BEFORE BROOM, ROY NOBLE LEE AND BOWLING
BROOM, PRESIDING JUSTICE, FOR THE COURT:
Railroad overpass accident in which plaintiff/appellant Phyllis A. Parmes was injured when the 18-wheeler truck carrying her (a passenger) struck the underside of the Gallatin Street overpass which had inadequate clearance height is featured by this case, appealed from the Circuit Court, First Judicial District, Hinds County. Jury verdict
there exonerated defendant/appellee, Illinois Central Gulf Railroad (ICGR herein), and judgment was entered against plaintiff Parmes. We affirm.
On appeal, she argues that the lower court erred as to jury instructions, and in several evidentiary rulings. As stated in her brief, she charged ICGR with negligence in the maintenance and construction of the railroad overpass. She also charged ICGR with failing to keep and maintain the railroad at a reasonable height, failing to place there reasonable and adequate signs, warning devices, and lights.
Miss Parmes rode with her truck-driver-friend, Michael Haney, *fn1 on June 18, 1977, in a large tractor/trailer rig owned by Wilcox Truck Lines, Inc., from Memphis to Jackson. They arrived in Jackson at about 9:00 p.m. and were headed north on Gallatin Street when the truck struck the overpass which had a vertical height clearance of 11'10" ; the truck rig was 13'6 "high. When approximately 1 1/2 trailer lengths from the overpass, driver Haney realized the rig could not fit under it and applied his brakes, but nevertheless hit the underside of the overpass, flipping the rig over on its side, seriously injuring Miss Parmes. The truck did not, however, leave any skidmarks.
As Parmes and her driver approached the overpass on Gallatin Street, two vertical warning height clearance signs were there. One of the signs was suspended from Gallatin Street's intersection with nearby Rankin Street, and another was attached to the overpass itself. The signs indicated a clearance of 11'2" and apparently the sign at Rankin Street intersection (through which the rig passed) was somewhat faded. Large lights illuminated the area on the night in question. Gallatin Street overpass is owned and maintained by ICGR, which constructed the overpass in 1926 in compliance with the Jackson city ordinances. The warning signs on the approaches to the overpass are maintained by the City of Jackson.
In her suit, Miss Parmes named ICGR, driver Haney, and Wilcox Truck Lines, Inc., owner of the truck, as defendants, but her claim was settled against all the defendants and dismissed except as to ICGR, which was exonerated by a jury verdict at the trial.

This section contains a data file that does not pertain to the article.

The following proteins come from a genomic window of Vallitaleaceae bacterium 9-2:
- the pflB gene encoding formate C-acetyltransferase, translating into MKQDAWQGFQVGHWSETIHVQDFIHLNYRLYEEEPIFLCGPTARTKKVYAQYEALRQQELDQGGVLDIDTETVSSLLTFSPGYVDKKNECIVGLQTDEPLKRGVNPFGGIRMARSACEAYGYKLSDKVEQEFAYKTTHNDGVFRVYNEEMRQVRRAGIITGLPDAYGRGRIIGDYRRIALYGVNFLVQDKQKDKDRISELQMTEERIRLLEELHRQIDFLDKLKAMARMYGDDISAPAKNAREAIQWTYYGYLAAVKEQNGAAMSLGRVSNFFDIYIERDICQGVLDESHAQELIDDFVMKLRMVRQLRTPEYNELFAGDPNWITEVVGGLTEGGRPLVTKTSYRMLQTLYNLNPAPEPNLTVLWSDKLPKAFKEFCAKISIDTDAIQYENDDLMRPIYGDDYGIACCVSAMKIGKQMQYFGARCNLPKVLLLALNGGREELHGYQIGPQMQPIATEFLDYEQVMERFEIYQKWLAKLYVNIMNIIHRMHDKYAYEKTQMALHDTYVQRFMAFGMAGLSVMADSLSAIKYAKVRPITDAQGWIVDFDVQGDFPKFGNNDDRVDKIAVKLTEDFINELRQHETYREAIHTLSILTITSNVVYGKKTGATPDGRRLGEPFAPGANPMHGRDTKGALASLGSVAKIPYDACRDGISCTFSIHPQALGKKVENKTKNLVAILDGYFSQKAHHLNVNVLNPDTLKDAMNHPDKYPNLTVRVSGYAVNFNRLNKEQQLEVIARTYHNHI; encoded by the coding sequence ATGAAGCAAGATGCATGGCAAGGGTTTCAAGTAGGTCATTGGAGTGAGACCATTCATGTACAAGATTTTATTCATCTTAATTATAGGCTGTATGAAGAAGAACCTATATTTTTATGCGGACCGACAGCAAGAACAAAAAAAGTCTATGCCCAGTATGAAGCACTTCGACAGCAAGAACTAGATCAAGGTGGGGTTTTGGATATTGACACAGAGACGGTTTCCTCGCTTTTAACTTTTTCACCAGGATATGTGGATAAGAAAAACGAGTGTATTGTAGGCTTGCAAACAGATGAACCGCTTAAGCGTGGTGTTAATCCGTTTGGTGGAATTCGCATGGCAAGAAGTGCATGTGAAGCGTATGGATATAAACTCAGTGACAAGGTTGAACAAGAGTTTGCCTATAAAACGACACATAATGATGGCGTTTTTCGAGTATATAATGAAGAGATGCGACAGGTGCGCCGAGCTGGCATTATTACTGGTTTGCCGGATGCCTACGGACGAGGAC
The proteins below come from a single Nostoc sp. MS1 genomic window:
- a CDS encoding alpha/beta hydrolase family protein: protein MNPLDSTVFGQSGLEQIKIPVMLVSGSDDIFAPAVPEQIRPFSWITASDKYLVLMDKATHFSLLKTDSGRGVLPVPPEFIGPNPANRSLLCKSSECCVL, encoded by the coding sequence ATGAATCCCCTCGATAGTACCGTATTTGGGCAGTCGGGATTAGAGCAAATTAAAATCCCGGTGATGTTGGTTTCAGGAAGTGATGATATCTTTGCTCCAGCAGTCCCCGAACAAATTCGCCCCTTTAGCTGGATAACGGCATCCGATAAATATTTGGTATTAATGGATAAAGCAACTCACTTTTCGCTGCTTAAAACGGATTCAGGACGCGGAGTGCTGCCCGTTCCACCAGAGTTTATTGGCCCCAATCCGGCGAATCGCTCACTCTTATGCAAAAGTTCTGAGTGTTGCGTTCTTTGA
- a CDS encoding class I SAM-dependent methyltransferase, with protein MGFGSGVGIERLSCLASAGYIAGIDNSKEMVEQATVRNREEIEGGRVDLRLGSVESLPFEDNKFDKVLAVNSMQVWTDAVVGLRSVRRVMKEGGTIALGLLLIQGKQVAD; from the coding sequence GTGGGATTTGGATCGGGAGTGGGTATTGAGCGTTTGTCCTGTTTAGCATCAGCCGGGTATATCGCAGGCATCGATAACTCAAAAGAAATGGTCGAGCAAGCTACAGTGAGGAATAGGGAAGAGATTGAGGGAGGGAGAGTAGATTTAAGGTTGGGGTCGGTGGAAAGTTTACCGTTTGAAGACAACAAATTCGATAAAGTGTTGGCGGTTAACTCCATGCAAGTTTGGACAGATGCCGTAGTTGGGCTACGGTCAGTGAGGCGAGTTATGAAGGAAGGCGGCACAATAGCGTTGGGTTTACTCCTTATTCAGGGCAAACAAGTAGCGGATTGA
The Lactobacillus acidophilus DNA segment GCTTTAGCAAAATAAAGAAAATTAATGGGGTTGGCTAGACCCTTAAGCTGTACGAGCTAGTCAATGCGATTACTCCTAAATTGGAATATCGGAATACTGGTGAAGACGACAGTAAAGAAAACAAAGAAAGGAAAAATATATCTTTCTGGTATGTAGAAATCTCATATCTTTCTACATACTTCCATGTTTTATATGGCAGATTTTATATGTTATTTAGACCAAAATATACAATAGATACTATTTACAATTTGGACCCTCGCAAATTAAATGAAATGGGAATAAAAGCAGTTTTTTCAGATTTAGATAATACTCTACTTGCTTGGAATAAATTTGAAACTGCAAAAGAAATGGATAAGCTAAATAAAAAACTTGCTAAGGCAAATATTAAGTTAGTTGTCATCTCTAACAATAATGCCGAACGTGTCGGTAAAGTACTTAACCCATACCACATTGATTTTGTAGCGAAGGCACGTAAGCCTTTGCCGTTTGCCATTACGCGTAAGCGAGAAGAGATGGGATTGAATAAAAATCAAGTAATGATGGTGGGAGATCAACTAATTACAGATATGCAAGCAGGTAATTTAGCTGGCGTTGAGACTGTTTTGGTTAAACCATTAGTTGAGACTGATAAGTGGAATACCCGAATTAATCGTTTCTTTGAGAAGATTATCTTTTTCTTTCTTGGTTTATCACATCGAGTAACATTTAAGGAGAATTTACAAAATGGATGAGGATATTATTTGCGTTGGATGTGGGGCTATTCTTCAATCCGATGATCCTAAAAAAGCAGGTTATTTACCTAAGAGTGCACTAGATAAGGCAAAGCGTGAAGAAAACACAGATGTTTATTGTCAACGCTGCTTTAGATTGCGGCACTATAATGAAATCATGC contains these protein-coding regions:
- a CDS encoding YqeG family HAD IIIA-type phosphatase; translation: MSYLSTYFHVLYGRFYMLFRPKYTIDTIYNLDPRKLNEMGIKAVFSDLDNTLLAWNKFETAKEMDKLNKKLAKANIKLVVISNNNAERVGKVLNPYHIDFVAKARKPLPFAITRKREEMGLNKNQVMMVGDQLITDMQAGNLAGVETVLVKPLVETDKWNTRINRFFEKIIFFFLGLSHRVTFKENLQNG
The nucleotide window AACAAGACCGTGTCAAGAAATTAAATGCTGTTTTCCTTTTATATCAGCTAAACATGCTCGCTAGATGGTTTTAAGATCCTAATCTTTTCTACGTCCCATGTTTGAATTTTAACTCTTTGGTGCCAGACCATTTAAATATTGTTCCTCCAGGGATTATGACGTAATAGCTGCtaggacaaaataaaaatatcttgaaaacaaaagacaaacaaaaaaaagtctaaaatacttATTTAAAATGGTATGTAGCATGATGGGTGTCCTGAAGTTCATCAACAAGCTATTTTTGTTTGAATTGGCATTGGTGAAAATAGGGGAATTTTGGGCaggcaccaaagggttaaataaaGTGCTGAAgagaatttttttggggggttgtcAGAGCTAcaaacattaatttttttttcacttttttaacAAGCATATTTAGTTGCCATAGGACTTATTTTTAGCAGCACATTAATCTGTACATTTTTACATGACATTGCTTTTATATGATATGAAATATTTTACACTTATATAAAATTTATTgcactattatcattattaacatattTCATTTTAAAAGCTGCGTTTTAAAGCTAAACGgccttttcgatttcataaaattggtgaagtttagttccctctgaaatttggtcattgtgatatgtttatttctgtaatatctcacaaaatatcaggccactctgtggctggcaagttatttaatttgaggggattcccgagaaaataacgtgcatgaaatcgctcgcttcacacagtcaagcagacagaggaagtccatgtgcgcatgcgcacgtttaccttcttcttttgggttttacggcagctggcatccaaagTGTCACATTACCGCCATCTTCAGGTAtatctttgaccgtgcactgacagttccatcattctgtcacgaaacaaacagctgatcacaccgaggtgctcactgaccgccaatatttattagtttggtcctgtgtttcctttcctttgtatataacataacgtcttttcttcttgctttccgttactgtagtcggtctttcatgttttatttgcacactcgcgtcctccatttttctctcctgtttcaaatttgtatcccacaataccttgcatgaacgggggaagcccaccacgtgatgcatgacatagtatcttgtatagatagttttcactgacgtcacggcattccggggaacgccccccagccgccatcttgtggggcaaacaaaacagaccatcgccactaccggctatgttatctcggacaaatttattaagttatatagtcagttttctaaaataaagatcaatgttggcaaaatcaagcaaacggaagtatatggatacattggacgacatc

Argument is that the trial court, by its jury instruction, erred in excluding evidence of prior and subsequent accidents at the railroad overpass, and in excluding evidence of police accident reports involving prior accidents at the overpass. These contentions were made separately but are
closely related and will be discussed together.
Under certain conditions, reports of prior accidents or subsequent accidents at a certain location may be admissible into evidence. Admissibility of such reports can only be passed upon here at the appellate level by examination of the reports themselves or their contents. However, the record does not indicate that plaintiff, Miss Parmes, ever made proffert of the accident reports and we are unable to find that she ever introduced the reports for identification. Analogous is Arrow Food Distributors v. Love, 361 So. 2d 324, 328 (Miss. 1978), which states:
Even if the records on Riley at the Mississippi State Hospital at Whitfield were not privileged and were admissible in evidence, Arrow has not preserved this point because these records were never introduced into evidence, nor were they even offered into evidence.
Without the accident reports, we cannot now determine on appeal whether the trial judge committed error - either on the issue of hearsay or substantial similarity of conditions - in excluding the reports. Howell v. General Contract Corp., 229 Miss. 687, 697, 91 So. 2d 831, 834 (1957). Thus the court did not err by its jury instruction which excluded the use of evidence of prior and subsequent accidents or in excluding the reports themselves.
She contends that the trial court's granting of instruction D-17 was error. D-17 charges the jury that
. . . testimony concerning prior accidents at the overpass in question is not evidence that the posted clearance signs were not adequate or that the overpass was unreasonably dangerous, but such testimony may only be considered in determining whether or not the defendant had knowledge of such prior accidents.
Illinois Central Railroad Company v. Williams, 242 Miss. 586, 605-06, 135 So. 2d 831, 839 (1961), held that evidence of other similar accidents, or injuries, ...